2016 election: It is the economy

This presidential election has all the earmarks of a tragic tipping point in American history.

Look at it from this perspective. More than half the US population on a county-by-county basis have their hands out to Washington and the states. They are not working, they are collecting a check from government. Social Security disablement, unemployment, food stamps or early retirement checks are their jobs.

Another large segment are greeters at Walmart — and or — asking you if you want fries with that. Once proud workers now try to put together a 40 hour work week between two and three minimum wage jobs with no benefits.

But New York, Washington and Los Angeles ignore this problem, so you are not seeing it on the TV screen.

The people in this country are suffering — but they are in fly-over country. When the talking heads on TV say they don’t understand the popularity of Donald Trump and Bernie Sanders, they admit they are clueless about the middle of America.

These people need help desperately — before they become the welfare mothers of the 1970s. Living day-to-day on handouts without a thought of working. Multiple generations on the public dole.

Incredibly, there is a bill making its way through Congress to pay once proud middle class people a stipend to take a lesser paying job, when they lose their good paying jobs.

Are you kidding me. It’s gotten so bad economically we have to resort to this. Socialism at its lowest form. Paying people for not performing at their peak.

We are eight years into anemic growth in the US. Even in the Great Depression we had better economic growth in some quarters than we have now.

This is a direct result of not allowing companies fail. It’s not capitalism if you take failure out of the equation. If you prop up zombie firms, you get the type of economic growth we have experienced since the Great Recession.

Yes Washington kept the ATMs working in 2008, but look at the long-term costs. Entrepreneurship has been squashed outside of the small pockets of tech companies, business lending is at one of the lowest points in history and all the Fed can do is jawbone about inflation targets, because it’s scared shitless (excuse the language) about the coming disinflation.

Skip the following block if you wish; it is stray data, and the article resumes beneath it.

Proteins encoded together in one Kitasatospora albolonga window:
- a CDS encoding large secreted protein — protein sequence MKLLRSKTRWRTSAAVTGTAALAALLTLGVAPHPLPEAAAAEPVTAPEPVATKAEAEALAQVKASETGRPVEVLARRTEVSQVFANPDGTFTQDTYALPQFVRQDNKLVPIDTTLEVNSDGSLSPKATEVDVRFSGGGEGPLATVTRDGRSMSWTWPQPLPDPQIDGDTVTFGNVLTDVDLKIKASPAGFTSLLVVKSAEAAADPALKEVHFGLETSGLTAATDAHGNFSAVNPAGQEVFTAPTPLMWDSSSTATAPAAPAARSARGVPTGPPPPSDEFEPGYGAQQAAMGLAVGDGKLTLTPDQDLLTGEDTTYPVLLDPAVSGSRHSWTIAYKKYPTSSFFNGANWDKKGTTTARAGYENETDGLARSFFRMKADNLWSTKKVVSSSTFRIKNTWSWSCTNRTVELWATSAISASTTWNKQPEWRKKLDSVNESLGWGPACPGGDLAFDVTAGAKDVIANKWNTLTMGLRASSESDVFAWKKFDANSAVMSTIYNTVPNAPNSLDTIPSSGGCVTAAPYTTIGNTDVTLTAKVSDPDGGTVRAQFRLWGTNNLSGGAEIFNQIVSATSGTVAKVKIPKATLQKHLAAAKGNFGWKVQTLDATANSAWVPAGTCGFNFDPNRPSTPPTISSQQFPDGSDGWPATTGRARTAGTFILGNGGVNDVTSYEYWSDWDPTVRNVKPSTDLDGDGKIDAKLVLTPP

Into this fray, we have the presidential conventions in sweltering July in Cleveland for the Republicans and Philadelphia for the Democrats.

We very well could be teetering on a recession by then. Q1 GDP could easily be negative, once all the data is in, which will be the end of June, and we could have bad readings for Q2 by the time the gavels go down.

Look, Japan is working on its third “lost decade” of anemic growth. The US is following the Japanese game plan, so far with little to show for it.

Listen, I don’t have all the answers, but I do see a path where the US can lift itself out of the doldrums.

Economic policy has to change. The rubric that Washington props up failing financial institutions at the expense of the US worker has to stop.

Cheap money for Wall Street is not trickling down to Main Street because the large banks need to keep it on their crippled balance sheets.

Have the guts to say, the next trillion spent by the Fed goes to middle America in the form of public works and infrastructure jobs.

Congress won’t legislate that spending, so it has to come from the Fed. Put the money in the hands of the people and you will see 3% growth quarter over quarter.

The American people want to work, still. But if we continue down the socialist path for the next decade or so, we may find ourselves with millions of families who only know how to hold out their hand.

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